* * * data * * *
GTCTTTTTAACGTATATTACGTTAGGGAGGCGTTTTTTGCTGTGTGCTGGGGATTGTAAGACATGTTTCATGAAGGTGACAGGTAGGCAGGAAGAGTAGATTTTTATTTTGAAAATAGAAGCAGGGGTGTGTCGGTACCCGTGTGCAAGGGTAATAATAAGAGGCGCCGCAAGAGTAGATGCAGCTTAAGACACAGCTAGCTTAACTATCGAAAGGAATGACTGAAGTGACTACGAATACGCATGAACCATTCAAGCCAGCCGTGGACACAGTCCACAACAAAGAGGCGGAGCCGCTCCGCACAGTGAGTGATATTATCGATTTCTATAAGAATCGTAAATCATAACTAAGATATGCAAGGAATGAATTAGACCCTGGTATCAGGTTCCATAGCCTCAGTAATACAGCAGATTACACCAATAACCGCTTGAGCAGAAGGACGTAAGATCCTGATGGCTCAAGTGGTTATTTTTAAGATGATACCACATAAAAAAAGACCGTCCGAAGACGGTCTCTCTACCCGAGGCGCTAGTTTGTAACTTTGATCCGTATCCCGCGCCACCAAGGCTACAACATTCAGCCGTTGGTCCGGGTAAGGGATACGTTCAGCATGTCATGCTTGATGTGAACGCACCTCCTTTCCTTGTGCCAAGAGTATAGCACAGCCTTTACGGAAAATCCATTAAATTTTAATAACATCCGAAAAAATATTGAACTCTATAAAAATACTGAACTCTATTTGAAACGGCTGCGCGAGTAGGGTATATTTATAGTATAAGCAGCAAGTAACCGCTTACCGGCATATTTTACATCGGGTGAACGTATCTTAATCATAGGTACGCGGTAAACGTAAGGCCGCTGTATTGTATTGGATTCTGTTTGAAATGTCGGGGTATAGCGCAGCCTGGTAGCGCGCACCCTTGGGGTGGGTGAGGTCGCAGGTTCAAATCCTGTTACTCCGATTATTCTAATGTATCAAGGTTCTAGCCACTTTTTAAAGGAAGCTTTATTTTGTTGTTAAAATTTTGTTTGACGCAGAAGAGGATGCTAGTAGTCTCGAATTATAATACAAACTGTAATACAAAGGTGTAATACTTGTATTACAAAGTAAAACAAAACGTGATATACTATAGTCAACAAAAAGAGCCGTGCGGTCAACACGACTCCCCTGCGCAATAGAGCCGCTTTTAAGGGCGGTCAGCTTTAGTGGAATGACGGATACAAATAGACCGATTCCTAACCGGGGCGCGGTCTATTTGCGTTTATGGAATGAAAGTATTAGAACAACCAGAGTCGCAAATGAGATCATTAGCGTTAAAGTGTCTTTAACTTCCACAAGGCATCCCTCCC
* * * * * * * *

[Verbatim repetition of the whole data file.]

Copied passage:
GTCTTTTTAACGTATATTACGTTAGGGAGGCGTTTTTTGCTGTGTGCTGGGGATTGTAAGACATGTTTCATGAAGGTGACAGGTAGGCAGGAAGAGTAGATTTTTATTTTGAAAATAGAAGCAGGGGTGTGTCGGTACCCGTGTGCAAGGGTAATAATAAGAGGCGCCGCAAGAGTAGATGCAGCTTAAGACACAGCTAGCTTAACTATCGAAAGGAATGACTGAAGTGACTACGAATACGCATGAACCATTCAAGCCAGCCGTGGACACAGTCCACAACAAAGAGGCGGAGCCGCTCCGCACAGTGAGTGATATTATCGATTTCTATAAGAATCGTAAATCATAACTAAGATATGCAAGGAATGAATTAGACCCTGGTATCAGGTTCCATAGCCTCAGTAATACAGCAGATTACACCAATAACCGCTTGAGCAGAAGGACGTAAGATCCTGATGGCTCAAGTGGTTATTTTTAAGATGATACCACATAAAAAAAGACCGTCCGAAGACGGTCTCTCTACCCGAGGCGCTAGTTTGTAACTTTGATCCGTATCCCGCGCCACCAAGGCTACAACATTCAGCCGTTGGTCCGGGTAAGGGATACGTTCAGCATGTCATGCTTGATGTGAACGCACCTCCTTTCCTTGTGCCAAGAGTATAGCACAGCCTTTACGGAAAATCCATTAAATTTTAATAACATCCGAAAAAATATTGAACTCTATAAAAATACTGAACTCTATTTGAAACGGCTGCGCGAGTAGGGTATATTTATAGTATAAGCAGCAAGTAACCGCTTACCGGCATATTTTACATCGGGTGAACGTATCTTAATCATAGGTACGCGGTAAACGTAAGGCCGCTGTATTGTATTGGATTCTGTTTGAAATGTCGGGGTATAGCGCAGCCTGGTAGCGCGCACCCTTGGGGTGGGTGAGGTCGCAGGTTCAAATCCTGTTACTCCGATTATTCTAATGTATCAAGGTTCTAGCCACTTTTTAAAGGAAGCTTTATTTTGTTGTTAAAATTTTGTTTGACGCAGAAGAGGATGCTAGTAGTCTCGAATTATAATACAAACTGTAATACAAAGGTGTAATACTTGTATTACAAAGTAAAACAAAACGTGATATACTATAGTCAACAAAAAGAGCCGTGCGGTCAACACGACTCCCCTGCGCAATAGAGCCGCTTTTAAGGGCGGTCAGCTTTAGTGGAATGACGGATACAAATAGACCGATTCCTAACCGGGGCGCGGTCTATTTGCGTTTATGGAATGAAAGTATTAGAACAACCAGAGTCGCAAATGAGATCATTAGCGTTAAAGTGTCTTTAACTTCCACAAGGCATCCCTCCC